John Owen relies heavily on the covenant of redemption for his doctrine of definite atonement, ascribing the foundation of what believers have to it. “The gracious imputation of the righteousness of Christ to us, or making us the righteousness of God in him; which is no less of grace and mercy, and that because the very merit of Christ himself hath its foundation in a free compact and covenant.”[5] Not only the righteousness we receive in salvation but also the means—faith itself—is for Owen, bound up in the covenant. He affirms, “the end of Christ’s obtaining grace and glory with his Father was, that they might be certainly bestowed upon all those for whom he died, some [benefits] upon condition that they do believe, but faith itself absolutely upon no condition at all.”[6] In other words, all is bound up in the covenant of redemption. What the Father and the Son agreed to in this pre-temporal covenant will be realized in time for the elect, and infallibly so. Owen locates not only redemption itself in this covenant, but the means of redemption as well.

Others who hold to definite atonement have doubted the validity of the covenant of redemption, however. Among the Reformed, John Murray rejected the covenant of redemption as not found in Scripture, but Murray affirmed limited atonement based on (among other things) the idea of substitution. In other words, contra Owen, he did not consider the covenant of redemption as a necessary foundation for limited atonement.

Others who affirm the covenant of redemption see it as the foundation for the covenant of grace (as Gillespie.) That is, the covenant of grace is but the temporal realization of the pre-temporal covenant made by the Father and the Son. But this is part of a covenant understanding that to some looks quite different than what Scripture portrays. That is, whether it is a three covenant scheme—covenant of redemption, covenant of works, covenant of grace—or a two covenant scheme (works and grace only) all of these are implied covenants only. They are never explicitly stated in Scripture. This fact is one reason why Murray rejected the covenant of redemption, (and the covenant of works also.)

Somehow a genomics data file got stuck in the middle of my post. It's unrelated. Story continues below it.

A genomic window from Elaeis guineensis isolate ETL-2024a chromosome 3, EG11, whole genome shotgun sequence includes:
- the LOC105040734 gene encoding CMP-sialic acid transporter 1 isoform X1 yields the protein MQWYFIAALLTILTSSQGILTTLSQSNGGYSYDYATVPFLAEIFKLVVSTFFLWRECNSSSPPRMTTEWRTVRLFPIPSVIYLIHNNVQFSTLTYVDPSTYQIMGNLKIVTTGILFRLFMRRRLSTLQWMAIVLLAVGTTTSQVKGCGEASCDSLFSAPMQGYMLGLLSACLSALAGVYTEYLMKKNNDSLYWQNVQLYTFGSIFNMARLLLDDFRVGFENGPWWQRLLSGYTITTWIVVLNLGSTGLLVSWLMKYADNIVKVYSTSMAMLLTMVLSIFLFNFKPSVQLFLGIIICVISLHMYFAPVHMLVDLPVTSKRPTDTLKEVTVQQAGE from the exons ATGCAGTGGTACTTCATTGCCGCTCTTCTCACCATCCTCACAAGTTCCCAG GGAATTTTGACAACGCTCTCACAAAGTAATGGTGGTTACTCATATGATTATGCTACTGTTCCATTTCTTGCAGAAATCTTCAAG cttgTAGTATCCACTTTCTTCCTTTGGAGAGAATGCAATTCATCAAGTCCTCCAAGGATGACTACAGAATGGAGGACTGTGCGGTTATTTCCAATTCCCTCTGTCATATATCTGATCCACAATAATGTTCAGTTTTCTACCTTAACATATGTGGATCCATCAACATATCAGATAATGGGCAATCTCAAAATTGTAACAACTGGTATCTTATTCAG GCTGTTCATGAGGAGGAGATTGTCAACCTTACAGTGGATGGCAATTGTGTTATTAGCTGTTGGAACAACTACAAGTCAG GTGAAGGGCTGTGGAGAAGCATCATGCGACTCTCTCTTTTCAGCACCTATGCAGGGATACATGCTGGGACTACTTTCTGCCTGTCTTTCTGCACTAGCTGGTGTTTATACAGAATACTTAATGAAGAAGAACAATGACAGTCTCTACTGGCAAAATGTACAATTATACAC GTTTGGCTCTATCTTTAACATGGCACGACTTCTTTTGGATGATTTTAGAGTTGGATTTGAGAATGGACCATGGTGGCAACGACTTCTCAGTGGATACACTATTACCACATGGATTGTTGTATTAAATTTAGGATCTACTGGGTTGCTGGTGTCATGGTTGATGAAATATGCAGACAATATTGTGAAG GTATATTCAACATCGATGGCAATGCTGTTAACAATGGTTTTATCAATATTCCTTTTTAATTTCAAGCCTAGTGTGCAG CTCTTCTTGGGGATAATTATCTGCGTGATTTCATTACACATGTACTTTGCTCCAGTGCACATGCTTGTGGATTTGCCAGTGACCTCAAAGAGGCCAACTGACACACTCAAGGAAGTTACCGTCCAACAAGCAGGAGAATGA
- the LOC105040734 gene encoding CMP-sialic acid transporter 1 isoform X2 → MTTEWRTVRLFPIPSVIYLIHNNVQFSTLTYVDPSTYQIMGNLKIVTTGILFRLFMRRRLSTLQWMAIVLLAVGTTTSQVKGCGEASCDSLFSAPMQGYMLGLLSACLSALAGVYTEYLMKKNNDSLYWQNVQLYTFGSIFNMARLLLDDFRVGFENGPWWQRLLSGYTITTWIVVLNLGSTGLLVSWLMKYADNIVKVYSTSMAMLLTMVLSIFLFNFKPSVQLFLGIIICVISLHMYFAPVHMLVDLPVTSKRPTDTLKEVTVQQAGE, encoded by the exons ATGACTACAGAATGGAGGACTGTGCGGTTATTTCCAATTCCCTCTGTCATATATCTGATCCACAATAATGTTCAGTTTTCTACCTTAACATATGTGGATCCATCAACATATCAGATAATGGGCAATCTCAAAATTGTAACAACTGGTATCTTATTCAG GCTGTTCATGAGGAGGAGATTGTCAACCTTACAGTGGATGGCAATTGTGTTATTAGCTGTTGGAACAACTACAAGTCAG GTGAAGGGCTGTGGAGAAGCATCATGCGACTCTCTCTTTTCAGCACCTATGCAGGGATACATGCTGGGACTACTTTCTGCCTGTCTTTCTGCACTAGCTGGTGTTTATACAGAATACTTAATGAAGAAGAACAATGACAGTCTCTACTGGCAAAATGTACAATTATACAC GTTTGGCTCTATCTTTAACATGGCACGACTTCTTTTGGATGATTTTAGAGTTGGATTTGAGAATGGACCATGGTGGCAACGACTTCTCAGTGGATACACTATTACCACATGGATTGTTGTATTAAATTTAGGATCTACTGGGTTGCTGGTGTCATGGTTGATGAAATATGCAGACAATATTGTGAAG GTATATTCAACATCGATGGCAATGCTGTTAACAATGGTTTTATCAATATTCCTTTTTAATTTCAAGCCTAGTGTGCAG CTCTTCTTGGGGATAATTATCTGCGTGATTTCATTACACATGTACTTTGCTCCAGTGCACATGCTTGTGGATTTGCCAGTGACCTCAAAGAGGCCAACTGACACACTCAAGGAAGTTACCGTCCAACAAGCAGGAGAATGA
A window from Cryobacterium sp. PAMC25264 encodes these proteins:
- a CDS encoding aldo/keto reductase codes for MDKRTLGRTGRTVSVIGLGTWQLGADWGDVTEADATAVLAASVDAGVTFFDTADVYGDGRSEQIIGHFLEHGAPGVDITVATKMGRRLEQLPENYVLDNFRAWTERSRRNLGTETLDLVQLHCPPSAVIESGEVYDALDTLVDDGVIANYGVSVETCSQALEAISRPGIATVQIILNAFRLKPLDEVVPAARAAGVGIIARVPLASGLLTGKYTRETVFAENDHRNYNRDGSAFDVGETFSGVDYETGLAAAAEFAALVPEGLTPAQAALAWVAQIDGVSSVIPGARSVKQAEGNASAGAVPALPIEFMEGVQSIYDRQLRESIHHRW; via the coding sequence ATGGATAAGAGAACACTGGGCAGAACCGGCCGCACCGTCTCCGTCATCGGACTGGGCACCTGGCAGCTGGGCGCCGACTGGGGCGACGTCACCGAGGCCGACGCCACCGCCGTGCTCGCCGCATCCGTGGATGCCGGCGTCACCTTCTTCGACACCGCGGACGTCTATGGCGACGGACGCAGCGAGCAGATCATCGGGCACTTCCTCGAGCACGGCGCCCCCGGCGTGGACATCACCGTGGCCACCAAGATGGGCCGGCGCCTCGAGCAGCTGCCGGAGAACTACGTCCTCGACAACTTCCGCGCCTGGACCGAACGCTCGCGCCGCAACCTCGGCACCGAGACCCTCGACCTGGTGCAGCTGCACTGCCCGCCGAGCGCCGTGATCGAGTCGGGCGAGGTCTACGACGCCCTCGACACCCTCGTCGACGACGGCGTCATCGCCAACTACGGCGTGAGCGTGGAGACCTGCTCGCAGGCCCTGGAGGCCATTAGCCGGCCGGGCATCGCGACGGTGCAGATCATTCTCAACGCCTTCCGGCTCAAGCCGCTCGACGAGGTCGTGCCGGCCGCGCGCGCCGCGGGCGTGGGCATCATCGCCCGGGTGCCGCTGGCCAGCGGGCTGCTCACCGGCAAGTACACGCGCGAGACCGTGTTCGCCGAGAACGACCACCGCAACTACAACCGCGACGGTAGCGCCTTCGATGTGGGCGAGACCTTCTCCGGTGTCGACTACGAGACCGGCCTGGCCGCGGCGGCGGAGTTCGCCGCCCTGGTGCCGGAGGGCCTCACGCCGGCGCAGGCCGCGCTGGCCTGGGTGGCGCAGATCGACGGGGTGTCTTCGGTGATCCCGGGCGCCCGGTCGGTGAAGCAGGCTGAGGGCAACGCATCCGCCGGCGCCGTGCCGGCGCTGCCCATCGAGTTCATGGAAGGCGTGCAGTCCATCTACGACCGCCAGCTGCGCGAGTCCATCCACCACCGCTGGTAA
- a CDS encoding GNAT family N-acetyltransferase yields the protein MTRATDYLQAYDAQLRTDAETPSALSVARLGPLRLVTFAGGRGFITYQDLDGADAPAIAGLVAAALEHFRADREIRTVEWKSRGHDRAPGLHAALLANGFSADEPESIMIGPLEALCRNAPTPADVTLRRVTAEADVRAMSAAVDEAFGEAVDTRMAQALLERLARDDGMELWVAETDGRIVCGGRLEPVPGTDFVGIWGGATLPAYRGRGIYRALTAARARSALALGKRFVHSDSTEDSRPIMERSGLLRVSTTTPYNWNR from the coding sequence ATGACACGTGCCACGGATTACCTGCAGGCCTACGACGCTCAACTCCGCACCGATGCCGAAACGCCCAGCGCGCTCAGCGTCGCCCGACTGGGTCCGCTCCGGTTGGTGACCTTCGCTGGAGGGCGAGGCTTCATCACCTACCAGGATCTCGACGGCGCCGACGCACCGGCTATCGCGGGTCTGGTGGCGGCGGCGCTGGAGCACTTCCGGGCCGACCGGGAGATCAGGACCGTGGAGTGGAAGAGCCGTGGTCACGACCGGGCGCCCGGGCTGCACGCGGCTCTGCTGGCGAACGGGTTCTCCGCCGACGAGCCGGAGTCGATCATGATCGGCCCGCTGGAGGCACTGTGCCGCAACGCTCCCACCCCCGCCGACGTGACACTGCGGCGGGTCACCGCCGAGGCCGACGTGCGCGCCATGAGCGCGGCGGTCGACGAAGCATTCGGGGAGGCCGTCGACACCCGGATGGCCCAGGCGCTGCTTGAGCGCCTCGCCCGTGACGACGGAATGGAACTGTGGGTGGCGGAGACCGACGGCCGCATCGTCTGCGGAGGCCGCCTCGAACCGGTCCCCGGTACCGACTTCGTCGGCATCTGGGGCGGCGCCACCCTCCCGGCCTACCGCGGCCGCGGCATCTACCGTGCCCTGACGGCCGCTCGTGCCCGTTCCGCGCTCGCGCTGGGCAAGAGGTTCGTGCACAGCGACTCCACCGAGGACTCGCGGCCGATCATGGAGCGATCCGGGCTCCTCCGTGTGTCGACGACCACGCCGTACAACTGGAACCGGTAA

Problems with the covenant of redemption

When we speak of a covenant, it is at a minimum a bilateral agreement. There are two partners in it. Can we speak of the persons of the Godhead in such a way? Can we consider the Father and the Son distinct in this regard to where two wills would be in view? Indeed, an irony here is that some who hold to definite atonement have said that unlimited atonement introduces trinitarian disharmony. But if the Father and the Son must come to an understanding—an agreement—that certainly implies that they were not in such a state prior to this, that is, there is now a harmony of agreement that did not exist before. Such a claim is problematic, for it raises the question of mutability in God.

John Owen affirms “in this respect the covenant whereof we treat differeth from a pure decree; for from these distinct actings of the will of God in the Father and the Son there doth arise a new habitude or relation, which is not natural or necessary unto them, but freely taken on them.”[7] It’s notable that Owen seems to recognize that the state he describes could be spoken of as a decree of God, rather than a covenant. But he doesn’t go that direction. In speaking of it as a covenant, he affirms something new and also what is “not natural or necessary unto them.” Does that language agree with the idea of divine simplicity? In addition, he ascribes distinct actings of the will to the Father and the Son. Is this consistent with trinitarian harmony? We should note as well that other Reformed thinkers perceive this as problematic. Robert Letham notes, “The Holy Spirit tended to be left out of such a model and strong elements of subordinationism were introduced in the case of the Son.”[8]